The militia leaders told reporters they would reject an al-Qaida surrender unless the group’s leaders still hiding in the caves and mountains of the Tora Bora complex turn themselves in as well. Leaders of the tribal eastern alliance have given bin Laden’s men until noon on Thursday to meet those demands.
Such an arrangement would mirror recent Pentagon statements on U.S. intentions for al-Qaida. Yesterday, Secretary of Defense Donald Rumsfeld said part of the U.S. mission was to ensure al-Qaida’s leaders would not go free.
The goal is “to capture or kill the al-Qaida and prevent them from escaping into other countries or other locations in Afghanistan where they can continue their terrorist activities. It is to capture or kill the senior Taliban leadership,” Rumsfeld said.
The al-Qaida fighters demanded they surrender to United Nations personnel with diplomats from their home countries present, the Pakistan-based Afghan Islamic Press reported.
Rumsfeld yesterday told reporters the U.S. would allow captured al-Qaida to be returned to their home countries, but only if those nations “had a similar attitude to ours about the undesirability of people running around engaging in mass murder,” he said.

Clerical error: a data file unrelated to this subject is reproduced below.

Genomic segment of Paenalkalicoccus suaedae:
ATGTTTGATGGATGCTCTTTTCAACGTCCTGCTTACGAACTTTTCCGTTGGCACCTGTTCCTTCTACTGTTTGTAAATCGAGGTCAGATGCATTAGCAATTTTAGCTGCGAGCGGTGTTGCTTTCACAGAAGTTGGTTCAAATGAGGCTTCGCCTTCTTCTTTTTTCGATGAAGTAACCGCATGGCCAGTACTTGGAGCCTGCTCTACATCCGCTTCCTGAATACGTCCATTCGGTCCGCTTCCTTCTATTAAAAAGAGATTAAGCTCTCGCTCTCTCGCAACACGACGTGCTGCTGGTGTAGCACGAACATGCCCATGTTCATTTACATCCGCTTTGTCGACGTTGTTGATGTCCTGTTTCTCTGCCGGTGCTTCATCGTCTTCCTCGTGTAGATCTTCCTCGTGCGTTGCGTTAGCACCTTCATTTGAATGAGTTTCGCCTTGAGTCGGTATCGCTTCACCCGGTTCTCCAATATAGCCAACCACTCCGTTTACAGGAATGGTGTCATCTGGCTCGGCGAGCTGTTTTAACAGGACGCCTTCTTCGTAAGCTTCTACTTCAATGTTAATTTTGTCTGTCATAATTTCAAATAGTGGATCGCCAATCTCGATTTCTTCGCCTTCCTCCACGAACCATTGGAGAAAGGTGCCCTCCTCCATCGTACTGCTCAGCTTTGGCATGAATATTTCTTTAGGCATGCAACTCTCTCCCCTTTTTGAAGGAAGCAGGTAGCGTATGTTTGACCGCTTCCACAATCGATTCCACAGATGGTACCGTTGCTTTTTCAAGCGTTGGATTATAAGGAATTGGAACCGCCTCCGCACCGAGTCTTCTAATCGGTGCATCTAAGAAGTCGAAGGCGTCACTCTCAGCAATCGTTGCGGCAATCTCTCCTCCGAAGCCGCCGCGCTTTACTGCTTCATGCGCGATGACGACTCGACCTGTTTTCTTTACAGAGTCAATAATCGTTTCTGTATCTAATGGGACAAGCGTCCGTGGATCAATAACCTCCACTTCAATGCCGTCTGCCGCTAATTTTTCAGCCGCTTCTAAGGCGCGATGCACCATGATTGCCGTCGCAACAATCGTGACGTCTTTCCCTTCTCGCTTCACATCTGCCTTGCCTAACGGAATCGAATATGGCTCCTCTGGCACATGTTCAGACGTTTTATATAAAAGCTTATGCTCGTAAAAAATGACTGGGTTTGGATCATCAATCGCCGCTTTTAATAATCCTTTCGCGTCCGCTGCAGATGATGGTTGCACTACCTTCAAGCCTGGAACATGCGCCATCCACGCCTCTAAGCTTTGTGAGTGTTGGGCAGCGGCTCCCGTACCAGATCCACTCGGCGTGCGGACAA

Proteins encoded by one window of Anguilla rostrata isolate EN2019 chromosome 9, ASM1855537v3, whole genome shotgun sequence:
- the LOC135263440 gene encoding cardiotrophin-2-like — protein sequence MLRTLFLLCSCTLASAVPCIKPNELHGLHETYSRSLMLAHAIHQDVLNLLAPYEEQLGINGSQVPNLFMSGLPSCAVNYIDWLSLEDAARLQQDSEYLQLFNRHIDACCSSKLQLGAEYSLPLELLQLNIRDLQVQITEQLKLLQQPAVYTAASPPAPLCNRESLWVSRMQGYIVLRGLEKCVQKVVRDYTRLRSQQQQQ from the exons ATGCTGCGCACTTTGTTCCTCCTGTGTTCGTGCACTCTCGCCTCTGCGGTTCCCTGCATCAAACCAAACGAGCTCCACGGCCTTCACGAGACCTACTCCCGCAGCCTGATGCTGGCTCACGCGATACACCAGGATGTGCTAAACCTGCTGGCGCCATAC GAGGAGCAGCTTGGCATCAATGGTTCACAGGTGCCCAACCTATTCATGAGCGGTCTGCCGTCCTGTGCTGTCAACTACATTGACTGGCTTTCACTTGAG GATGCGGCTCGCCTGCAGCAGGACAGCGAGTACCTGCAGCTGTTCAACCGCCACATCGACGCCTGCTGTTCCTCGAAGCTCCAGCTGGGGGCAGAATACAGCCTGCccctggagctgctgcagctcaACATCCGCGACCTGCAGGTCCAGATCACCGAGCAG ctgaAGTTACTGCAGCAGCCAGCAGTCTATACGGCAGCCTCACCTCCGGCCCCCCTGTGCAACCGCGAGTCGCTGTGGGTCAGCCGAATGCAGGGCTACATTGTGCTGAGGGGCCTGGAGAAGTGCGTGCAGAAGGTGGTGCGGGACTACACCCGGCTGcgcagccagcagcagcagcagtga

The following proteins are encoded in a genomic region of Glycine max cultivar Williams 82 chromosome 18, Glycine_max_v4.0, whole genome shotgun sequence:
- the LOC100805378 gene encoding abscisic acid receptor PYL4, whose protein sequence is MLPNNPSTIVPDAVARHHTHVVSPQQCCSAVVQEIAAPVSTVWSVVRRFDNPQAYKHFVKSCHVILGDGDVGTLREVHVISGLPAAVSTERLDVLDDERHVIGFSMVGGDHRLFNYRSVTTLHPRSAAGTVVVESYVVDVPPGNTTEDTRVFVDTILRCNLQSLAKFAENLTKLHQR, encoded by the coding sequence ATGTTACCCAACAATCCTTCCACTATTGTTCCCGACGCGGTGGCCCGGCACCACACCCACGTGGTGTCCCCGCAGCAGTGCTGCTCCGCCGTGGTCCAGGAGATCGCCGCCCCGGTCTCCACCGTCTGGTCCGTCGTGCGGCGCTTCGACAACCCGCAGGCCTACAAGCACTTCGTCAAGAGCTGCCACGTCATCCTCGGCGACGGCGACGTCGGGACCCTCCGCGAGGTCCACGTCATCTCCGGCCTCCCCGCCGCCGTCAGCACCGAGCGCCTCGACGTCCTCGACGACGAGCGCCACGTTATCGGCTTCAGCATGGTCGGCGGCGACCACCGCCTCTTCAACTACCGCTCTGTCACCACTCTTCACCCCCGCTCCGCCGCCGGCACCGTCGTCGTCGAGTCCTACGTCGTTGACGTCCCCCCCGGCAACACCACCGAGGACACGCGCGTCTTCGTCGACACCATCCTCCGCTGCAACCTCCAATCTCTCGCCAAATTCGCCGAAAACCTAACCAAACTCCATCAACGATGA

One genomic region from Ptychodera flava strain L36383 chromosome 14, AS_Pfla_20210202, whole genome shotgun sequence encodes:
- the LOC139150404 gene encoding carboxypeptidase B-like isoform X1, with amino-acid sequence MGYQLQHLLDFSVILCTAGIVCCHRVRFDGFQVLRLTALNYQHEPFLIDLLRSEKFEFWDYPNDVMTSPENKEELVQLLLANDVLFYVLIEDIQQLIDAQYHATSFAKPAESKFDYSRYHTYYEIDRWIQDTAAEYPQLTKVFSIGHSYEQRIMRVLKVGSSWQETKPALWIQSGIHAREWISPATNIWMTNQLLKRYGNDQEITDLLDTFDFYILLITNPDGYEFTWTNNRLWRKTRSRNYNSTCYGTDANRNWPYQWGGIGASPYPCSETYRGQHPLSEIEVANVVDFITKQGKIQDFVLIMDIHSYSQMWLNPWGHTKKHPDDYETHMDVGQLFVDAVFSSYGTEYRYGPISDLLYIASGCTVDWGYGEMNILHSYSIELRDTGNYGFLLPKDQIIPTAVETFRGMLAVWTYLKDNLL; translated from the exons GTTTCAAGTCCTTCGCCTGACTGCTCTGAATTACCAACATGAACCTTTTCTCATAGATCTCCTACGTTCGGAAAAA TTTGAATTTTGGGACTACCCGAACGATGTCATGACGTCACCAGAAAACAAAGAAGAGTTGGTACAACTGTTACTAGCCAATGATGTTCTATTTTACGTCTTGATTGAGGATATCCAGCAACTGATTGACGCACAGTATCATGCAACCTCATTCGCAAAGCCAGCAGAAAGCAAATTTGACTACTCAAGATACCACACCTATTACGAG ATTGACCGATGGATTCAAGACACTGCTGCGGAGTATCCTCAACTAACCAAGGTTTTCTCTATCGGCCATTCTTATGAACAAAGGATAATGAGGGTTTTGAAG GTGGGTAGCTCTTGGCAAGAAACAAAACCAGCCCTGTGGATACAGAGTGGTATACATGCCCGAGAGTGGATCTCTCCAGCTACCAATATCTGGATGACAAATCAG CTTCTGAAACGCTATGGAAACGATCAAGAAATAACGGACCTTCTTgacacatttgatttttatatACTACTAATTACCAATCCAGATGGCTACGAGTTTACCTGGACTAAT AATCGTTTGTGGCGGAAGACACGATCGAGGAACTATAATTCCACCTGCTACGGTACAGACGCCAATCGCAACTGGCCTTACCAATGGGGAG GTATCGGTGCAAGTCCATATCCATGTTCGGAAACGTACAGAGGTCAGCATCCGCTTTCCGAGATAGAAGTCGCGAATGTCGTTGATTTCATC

Tribal forces, assisted by U.S. airstrikes, overran some of the Tora Bora complex’s thousands of caves yesterday, cornering many of the al-Qaida fighters asking to surrender.
The al-Qaida militants ignored a first surrender ultimatum issued yesterday that warned they must leave their cave hideouts by 8 a.m. local time today.
U.S. forces today reportedly renewed airstrikes on the Tora Bora region. Journalists in the area reported hearing U.S. AC-130s hitting targets in the mountains last night.